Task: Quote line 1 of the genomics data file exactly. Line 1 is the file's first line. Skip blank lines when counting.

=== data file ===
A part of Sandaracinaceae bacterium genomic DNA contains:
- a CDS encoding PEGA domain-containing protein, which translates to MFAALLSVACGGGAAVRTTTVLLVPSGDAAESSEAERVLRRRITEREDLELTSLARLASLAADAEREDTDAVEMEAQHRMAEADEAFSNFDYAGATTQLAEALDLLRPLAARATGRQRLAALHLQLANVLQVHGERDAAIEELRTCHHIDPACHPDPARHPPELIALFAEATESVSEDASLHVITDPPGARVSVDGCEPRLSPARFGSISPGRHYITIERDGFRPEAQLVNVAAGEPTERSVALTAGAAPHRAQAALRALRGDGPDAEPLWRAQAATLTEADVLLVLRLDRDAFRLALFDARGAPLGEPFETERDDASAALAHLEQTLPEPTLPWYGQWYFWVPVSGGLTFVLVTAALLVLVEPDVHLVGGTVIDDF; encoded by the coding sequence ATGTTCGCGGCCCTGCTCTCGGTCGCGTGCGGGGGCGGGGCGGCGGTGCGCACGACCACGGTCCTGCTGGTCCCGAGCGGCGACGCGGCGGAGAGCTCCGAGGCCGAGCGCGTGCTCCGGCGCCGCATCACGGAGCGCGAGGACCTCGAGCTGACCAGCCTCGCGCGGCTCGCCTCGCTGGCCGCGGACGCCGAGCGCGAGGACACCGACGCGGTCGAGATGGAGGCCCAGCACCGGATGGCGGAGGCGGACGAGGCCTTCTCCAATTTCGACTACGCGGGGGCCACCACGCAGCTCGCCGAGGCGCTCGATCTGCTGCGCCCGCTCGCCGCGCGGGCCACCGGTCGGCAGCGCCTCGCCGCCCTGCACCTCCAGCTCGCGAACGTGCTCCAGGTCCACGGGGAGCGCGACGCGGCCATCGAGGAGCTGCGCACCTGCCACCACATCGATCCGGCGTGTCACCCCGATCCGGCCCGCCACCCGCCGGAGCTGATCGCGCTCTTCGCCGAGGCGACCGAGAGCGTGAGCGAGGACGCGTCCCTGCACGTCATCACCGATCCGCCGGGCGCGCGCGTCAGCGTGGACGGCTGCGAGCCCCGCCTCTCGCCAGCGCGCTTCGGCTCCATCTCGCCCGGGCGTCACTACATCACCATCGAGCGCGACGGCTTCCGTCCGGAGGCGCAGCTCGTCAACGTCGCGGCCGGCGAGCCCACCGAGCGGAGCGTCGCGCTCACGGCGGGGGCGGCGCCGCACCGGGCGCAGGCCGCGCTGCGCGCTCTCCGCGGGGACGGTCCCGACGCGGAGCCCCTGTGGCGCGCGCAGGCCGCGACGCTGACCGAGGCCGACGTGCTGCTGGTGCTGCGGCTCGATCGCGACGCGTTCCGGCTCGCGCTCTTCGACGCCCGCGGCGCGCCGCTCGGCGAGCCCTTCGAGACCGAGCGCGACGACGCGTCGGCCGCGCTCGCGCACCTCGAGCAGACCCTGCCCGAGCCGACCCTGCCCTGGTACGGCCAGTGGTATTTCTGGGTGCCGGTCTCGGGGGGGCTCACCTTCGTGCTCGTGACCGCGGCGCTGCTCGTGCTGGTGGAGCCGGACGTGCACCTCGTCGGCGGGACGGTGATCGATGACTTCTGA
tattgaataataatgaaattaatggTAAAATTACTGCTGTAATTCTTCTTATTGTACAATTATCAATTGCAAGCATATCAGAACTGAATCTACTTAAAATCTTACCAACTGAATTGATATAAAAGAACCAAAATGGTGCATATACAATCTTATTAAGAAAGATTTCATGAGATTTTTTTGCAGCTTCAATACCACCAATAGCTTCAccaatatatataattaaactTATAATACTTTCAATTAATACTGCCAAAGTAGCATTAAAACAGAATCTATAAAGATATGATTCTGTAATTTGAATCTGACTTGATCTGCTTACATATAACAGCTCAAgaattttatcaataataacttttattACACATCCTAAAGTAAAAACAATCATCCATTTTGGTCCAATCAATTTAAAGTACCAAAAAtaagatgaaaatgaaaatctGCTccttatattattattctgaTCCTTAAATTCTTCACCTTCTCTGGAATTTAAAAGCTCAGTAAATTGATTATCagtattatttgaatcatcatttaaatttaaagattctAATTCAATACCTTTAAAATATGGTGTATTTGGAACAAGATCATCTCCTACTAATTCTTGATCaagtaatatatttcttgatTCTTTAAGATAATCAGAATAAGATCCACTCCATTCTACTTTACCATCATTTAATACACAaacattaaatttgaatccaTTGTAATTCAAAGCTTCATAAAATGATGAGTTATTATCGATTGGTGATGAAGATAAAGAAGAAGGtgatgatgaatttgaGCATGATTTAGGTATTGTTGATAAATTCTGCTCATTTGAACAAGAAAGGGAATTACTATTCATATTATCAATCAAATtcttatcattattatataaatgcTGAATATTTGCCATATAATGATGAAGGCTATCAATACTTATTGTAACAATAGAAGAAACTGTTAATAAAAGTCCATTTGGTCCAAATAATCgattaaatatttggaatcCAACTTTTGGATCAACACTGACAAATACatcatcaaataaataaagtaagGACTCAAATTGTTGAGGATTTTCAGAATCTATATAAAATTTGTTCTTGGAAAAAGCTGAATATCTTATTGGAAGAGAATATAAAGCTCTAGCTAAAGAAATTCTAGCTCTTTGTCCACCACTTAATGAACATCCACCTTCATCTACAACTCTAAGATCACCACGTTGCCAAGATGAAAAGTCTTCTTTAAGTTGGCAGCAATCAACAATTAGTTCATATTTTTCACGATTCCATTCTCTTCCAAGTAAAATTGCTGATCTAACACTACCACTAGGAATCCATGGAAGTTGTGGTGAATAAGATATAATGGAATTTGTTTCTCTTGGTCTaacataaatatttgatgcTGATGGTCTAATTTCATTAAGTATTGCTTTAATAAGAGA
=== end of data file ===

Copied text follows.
A part of Sandaracinaceae bacterium genomic DNA contains: